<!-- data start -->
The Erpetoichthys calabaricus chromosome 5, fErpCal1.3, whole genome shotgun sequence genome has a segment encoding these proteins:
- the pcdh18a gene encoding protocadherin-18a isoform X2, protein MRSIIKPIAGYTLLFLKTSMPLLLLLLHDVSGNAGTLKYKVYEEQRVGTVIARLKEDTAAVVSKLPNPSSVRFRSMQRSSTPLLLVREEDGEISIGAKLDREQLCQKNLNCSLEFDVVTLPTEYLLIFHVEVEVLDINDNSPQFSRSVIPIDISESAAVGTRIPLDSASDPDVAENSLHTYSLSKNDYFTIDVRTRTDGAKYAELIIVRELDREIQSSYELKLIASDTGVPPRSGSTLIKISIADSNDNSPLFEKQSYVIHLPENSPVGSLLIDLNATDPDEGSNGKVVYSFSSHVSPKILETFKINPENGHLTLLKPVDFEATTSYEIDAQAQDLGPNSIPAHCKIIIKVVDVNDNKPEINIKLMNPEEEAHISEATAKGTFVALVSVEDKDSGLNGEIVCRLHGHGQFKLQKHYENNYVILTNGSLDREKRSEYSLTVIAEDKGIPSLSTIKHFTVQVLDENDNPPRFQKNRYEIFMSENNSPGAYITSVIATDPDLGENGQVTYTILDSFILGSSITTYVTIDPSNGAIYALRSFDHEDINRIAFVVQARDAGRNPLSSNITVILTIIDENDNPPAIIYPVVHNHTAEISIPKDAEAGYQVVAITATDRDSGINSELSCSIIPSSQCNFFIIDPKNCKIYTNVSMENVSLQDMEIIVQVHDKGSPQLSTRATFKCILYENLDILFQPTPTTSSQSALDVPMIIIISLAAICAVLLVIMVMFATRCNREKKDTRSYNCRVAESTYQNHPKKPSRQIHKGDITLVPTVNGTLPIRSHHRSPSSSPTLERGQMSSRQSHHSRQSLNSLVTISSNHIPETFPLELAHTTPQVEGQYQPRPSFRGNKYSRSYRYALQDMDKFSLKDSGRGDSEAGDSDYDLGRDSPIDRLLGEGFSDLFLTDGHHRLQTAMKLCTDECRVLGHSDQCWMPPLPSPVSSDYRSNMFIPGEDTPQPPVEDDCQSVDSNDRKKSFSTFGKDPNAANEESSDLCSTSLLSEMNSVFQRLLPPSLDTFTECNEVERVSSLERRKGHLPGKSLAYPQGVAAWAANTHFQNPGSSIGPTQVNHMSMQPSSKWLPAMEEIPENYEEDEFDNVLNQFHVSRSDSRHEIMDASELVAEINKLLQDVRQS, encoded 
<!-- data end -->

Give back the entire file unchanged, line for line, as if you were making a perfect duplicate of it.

The Erpetoichthys calabaricus chromosome 5, fErpCal1.3, whole genome shotgun sequence genome has a segment encoding these proteins:
- the pcdh18a gene encoding protocadherin-18a isoform X2, protein MRSIIKPIAGYTLLFLKTSMPLLLLLLHDVSGNAGTLKYKVYEEQRVGTVIARLKEDTAAVVSKLPNPSSVRFRSMQRSSTPLLLVREEDGEISIGAKLDREQLCQKNLNCSLEFDVVTLPTEYLLIFHVEVEVLDINDNSPQFSRSVIPIDISESAAVGTRIPLDSASDPDVAENSLHTYSLSKNDYFTIDVRTRTDGAKYAELIIVRELDREIQSSYELKLIASDTGVPPRSGSTLIKISIADSNDNSPLFEKQSYVIHLPENSPVGSLLIDLNATDPDEGSNGKVVYSFSSHVSPKILETFKINPENGHLTLLKPVDFEATTSYEIDAQAQDLGPNSIPAHCKIIIKVVDVNDNKPEINIKLMNPEEEAHISEATAKGTFVALVSVEDKDSGLNGEIVCRLHGHGQFKLQKHYENNYVILTNGSLDREKRSEYSLTVIAEDKGIPSLSTIKHFTVQVLDENDNPPRFQKNRYEIFMSENNSPGAYITSVIATDPDLGENGQVTYTILDSFILGSSITTYVTIDPSNGAIYALRSFDHEDINRIAFVVQARDAGRNPLSSNITVILTIIDENDNPPAIIYPVVHNHTAEISIPKDAEAGYQVVAITATDRDSGINSELSCSIIPSSQCNFFIIDPKNCKIYTNVSMENVSLQDMEIIVQVHDKGSPQLSTRATFKCILYENLDILFQPTPTTSSQSALDVPMIIIISLAAICAVLLVIMVMFATRCNREKKDTRSYNCRVAESTYQNHPKKPSRQIHKGDITLVPTVNGTLPIRSHHRSPSSSPTLERGQMSSRQSHHSRQSLNSLVTISSNHIPETFPLELAHTTPQVEGQYQPRPSFRGNKYSRSYRYALQDMDKFSLKDSGRGDSEAGDSDYDLGRDSPIDRLLGEGFSDLFLTDGHHRLQTAMKLCTDECRVLGHSDQCWMPPLPSPVSSDYRSNMFIPGEDTPQPPVEDDCQSVDSNDRKKSFSTFGKDPNAANEESSDLCSTSLLSEMNSVFQRLLPPSLDTFTECNEVERVSSLERRKGHLPGKSLAYPQGVAAWAANTHFQNPGSSIGPTQVNHMSMQPSSKWLPAMEEIPENYEEDEFDNVLNQFHVSRSDSRHEIMDASELVAEINKLLQDVRQS, encoded 